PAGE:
I will make it to a Brewers game and eat for the cycle (hot dog, bratwurst, Italian sausage and the Polish). I will also drink too many beers while eating for the cycle.

While eating for the cycle, I will get mustard on my powder blue Kansas City Royals jersey.

At some point I will throw my remote control across the room at the end of an "important" at bat.

I will use the greatest bottle opener of all time (at left) to open many, many beers as a misguided coping mechanism.

The Royals will lose way too many games, will get their one allowable "little league" All-Star, and will not win the World Series again and I will love every minute of it!

Monday, April 6, 2009

76 Degrees?! That's Freezing!

Anyone who has lived in Chicago knows that late Spring - early Summer is absolutely beautiful here. Unfortunately, getting there is a royal pain in the ass.

Yesterday afternoon was an unholy mixture of rain, thunderstorms, hail and snow. The high today is 36 degrees.

It is April.

It's at times like this where I like to hop on the old and look at exotic locales with more fortunate weather.

Places like Kahului, Hawaii. Here's the 10 day:

4/6 76 degrees
4/7 78 degrees
4/8 78 degrees
4/9 78 degrees
4/10 79 degrees
4/11 79 degrees
4/12 79 degrees
4/13 78 degrees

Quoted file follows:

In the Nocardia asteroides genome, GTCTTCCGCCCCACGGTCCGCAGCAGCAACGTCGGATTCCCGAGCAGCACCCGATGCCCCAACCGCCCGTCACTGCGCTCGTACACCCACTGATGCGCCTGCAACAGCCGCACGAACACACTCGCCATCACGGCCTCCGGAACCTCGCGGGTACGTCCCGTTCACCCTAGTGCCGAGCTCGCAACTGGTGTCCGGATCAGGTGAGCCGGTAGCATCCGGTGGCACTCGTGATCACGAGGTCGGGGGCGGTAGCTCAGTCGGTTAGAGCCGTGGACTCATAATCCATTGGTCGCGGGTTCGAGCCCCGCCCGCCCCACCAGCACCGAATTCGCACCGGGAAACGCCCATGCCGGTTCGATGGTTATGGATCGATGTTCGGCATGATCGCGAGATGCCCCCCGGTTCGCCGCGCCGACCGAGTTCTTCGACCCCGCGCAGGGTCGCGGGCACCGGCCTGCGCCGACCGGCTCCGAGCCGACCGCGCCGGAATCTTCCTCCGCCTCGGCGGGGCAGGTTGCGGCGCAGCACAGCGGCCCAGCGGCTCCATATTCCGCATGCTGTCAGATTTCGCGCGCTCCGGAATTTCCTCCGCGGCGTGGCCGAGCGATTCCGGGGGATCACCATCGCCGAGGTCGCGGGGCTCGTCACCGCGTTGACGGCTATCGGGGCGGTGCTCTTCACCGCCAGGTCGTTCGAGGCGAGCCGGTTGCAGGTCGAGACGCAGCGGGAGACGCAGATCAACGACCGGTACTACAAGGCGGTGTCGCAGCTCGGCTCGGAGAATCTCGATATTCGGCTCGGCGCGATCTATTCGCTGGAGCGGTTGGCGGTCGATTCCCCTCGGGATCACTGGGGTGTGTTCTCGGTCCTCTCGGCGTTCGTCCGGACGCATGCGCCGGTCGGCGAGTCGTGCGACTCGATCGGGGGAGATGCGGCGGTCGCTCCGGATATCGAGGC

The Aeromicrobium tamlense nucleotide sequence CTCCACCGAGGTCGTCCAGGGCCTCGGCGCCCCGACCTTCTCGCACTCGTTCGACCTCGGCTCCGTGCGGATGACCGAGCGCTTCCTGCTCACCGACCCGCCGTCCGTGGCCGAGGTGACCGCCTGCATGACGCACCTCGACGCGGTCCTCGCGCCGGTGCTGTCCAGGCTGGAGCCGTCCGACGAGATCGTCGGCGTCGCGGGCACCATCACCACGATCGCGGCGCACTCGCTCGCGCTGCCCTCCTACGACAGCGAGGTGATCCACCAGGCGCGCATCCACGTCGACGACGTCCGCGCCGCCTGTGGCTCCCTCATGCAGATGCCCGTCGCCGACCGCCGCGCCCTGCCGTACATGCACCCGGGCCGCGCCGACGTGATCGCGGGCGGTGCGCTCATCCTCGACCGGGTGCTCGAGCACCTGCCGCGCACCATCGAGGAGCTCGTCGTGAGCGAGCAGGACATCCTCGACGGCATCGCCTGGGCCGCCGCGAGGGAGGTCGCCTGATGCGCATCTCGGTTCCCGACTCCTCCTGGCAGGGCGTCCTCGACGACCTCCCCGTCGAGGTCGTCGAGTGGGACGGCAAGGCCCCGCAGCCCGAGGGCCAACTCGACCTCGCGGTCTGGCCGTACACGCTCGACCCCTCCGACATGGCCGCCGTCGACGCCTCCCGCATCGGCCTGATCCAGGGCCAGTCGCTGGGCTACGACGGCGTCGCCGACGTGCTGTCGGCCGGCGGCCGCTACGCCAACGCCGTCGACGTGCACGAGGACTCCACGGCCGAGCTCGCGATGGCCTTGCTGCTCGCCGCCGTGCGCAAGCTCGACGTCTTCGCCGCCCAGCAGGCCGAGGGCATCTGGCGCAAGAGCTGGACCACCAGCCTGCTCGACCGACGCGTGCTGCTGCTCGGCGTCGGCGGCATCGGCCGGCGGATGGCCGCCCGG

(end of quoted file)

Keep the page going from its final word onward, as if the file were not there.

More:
4/14 78 degrees
4/15 78 degrees

That would be a pattern. A lovely, lovely pattern.

Of course, to get that you would have to live in Hawaii. So, you know, you would have to put up with pineapples and luaus and surfing and constant sun and lazy afternoons at the beach and...

...I've depressed myself.

Thursday, April 2, 2009

And the show starts coming together

I got an update type thing here - please see below for Joe Janes' Wednesday blog entry, lovingly posted Thursday (we've all done it, so back off the guy! You try writing a sketch a day for a full year!)

We have been rehearsing for our upcoming show, Run Palindrome Nur!, and things have been going smashingly. Next week will be the first time the entire cast rehearses together. What's that you say? Doesn't the show open in 3 weeks? Shouldn't everyone in the whole cast feel connected to everyone else by now and be going out for drinks every night and sharing stories and holding hands?